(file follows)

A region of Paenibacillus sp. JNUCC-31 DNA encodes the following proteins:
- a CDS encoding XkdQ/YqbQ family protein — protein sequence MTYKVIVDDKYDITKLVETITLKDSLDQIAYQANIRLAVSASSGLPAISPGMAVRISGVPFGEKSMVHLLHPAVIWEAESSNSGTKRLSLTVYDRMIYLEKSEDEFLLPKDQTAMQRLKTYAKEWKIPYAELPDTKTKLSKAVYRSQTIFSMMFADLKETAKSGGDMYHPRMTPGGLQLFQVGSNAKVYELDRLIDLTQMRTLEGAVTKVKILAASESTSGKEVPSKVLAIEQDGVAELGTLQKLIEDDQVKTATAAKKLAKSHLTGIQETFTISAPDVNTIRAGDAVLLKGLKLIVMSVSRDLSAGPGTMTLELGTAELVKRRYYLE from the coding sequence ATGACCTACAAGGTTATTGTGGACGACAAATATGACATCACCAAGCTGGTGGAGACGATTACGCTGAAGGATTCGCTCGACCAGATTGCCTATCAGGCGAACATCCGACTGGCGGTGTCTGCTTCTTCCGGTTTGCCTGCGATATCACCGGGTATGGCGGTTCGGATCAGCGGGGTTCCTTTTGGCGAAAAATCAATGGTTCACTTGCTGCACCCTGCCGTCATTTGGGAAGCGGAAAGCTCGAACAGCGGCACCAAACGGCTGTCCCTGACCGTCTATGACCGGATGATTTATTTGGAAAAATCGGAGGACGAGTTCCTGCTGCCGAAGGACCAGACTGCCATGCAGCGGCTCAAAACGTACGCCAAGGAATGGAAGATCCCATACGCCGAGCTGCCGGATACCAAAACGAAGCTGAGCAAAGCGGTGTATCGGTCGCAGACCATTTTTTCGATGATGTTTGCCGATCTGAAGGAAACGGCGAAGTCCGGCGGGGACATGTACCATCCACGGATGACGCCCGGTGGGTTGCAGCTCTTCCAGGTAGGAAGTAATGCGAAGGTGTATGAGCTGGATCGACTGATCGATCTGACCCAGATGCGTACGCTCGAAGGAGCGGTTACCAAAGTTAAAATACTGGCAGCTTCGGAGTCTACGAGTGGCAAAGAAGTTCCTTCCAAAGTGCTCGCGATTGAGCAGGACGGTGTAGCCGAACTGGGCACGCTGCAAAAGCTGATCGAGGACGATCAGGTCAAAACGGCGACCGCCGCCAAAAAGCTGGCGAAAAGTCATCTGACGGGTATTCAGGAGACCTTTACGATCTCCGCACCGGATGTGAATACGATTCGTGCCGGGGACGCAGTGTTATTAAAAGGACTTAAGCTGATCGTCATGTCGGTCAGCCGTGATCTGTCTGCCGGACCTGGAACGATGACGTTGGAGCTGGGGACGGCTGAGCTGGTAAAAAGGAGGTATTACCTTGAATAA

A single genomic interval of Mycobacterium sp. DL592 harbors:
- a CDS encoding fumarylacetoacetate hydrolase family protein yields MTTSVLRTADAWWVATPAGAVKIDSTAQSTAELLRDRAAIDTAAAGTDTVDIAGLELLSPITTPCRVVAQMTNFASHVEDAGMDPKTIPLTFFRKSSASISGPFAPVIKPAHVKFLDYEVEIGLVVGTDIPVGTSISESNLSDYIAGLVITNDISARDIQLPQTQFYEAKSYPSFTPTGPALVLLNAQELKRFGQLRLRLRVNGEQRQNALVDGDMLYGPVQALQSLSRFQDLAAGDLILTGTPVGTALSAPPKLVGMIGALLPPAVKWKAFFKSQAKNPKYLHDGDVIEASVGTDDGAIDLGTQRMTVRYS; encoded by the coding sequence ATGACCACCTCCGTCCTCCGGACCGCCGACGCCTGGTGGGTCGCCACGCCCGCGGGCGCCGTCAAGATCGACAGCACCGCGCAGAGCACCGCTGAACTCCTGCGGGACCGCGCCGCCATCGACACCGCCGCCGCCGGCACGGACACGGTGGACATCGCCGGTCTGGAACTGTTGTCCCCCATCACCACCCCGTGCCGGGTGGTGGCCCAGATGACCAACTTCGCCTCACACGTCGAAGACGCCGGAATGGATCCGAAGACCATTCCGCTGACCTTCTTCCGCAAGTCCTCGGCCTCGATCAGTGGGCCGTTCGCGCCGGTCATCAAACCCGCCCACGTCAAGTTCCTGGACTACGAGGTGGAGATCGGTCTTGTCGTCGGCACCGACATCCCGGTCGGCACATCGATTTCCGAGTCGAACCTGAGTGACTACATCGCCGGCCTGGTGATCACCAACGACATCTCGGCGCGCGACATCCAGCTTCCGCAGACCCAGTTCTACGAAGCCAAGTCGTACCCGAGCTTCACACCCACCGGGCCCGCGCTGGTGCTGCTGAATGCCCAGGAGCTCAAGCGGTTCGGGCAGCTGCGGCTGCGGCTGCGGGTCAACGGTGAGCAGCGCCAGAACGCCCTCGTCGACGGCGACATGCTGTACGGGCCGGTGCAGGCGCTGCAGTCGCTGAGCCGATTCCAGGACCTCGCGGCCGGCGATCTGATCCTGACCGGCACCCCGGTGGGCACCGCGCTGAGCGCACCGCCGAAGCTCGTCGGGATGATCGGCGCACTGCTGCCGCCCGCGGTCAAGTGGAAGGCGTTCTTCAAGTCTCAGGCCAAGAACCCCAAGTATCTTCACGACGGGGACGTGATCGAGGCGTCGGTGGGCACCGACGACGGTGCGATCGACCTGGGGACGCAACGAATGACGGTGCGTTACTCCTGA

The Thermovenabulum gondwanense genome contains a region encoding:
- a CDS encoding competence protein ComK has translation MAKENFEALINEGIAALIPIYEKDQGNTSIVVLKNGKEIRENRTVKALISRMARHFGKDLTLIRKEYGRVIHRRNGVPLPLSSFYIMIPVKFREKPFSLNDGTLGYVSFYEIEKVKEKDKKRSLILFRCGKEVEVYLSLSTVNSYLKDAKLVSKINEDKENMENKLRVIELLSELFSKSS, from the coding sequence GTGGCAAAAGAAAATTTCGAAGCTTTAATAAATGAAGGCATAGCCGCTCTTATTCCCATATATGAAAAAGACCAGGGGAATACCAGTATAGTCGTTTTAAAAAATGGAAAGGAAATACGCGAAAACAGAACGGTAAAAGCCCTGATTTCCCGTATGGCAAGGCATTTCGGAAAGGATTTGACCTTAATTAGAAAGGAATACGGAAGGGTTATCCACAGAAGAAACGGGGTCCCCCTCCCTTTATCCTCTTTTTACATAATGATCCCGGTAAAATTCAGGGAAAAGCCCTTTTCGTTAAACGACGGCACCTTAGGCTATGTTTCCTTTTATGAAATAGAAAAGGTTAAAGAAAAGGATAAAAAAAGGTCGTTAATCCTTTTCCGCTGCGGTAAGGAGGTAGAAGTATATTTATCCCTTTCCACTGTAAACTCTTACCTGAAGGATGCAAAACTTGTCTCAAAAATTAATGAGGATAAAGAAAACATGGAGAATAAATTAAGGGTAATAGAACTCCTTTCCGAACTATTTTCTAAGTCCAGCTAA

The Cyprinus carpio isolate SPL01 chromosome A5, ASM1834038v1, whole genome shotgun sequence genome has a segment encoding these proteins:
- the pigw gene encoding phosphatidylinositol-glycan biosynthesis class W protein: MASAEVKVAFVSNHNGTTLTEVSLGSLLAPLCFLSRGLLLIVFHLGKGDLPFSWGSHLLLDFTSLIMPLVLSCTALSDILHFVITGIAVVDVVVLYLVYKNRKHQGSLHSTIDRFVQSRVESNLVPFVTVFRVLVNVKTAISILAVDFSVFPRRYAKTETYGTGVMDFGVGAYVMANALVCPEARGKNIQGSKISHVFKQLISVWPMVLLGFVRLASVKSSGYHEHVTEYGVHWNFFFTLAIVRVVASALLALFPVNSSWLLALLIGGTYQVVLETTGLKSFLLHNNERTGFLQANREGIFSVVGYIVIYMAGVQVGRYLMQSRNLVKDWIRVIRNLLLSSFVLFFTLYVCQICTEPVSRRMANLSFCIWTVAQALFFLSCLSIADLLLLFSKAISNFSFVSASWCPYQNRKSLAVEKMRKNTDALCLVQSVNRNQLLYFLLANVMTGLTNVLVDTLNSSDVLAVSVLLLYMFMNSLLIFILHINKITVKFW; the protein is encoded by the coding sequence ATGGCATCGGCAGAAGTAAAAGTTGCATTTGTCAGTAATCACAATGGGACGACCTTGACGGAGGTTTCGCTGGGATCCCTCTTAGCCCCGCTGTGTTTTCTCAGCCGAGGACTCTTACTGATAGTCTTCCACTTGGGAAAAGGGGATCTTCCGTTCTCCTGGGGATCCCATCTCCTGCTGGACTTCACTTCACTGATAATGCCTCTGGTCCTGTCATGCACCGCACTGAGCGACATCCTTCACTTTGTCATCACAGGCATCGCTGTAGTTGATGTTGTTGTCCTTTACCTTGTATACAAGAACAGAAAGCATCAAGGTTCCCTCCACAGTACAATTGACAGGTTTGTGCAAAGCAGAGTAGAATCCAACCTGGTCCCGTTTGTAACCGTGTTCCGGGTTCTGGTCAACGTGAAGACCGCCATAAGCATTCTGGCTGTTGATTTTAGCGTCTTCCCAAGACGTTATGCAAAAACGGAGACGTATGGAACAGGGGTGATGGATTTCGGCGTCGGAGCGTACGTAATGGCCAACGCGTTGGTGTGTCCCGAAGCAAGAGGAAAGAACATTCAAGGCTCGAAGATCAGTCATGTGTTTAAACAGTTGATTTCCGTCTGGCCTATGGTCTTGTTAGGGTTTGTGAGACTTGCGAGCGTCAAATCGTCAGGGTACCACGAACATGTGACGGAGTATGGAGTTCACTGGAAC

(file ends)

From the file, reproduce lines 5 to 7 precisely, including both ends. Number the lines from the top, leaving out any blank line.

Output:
The Thermovenabulum gondwanense genome contains a region encoding:
- a CDS encoding competence protein ComK has translation MAKENFEALINEGIAALIPIYEKDQGNTSIVVLKNGKEIRENRTVKALISRMARHFGKDLTLIRKEYGRVIHRRNGVPLPLSSFYIMIPVKFREKPFSLNDGTLGYVSFYEIEKVKEKDKKRSLILFRCGKEVEVYLSLSTVNSYLKDAKLVSKINEDKENMENKLRVIELLSELFSKSS, from the coding sequence GTGGCAAAAGAAAATTTCGAAGCTTTAATAAATGAAGGCATAGCCGCTCTTATTCCCATATATGAAAAAGACCAGGGGAATACCAGTATAGTCGTTTTAAAAAATGGAAAGGAAATACGCGAAAACAGAACGGTAAAAGCCCTGATTTCCCGTATGGCAAGGCATTTCGGAAAGGATTTGACCTTAATTAGAAAGGAATACGGAAGGGTTATCCACAGAAGAAACGGGGTCCCCCTCCCTTTATCCTCTTTTTACATAATGATCCCGGTAAAATTCAGGGAAAAGCCCTTTTCGTTAAACGACGGCACCTTAGGCTATGTTTCCTTTTATGAAATAGAAAAGGTTAAAGAAAAGGATAAAAAAAGGTCGTTAATCCTTTTCCGCTGCGGTAAGGAGGTAGAAGTATATTTATCCCTTTCCACTGTAAACTCTTACCTGAAGGATGCAAAACTTGTCTCAAAAATTAATGAGGATAAAGAAAACATGGAGAATAAATTAAGGGTAATAGAACTCCTTTCCGAACTATTTTCTAAGTCCAGCTAA

The Cyprinus carpio isolate SPL01 chromosome A5, ASM1834038v1, whole genome shotgun sequence genome has a segment encoding these proteins: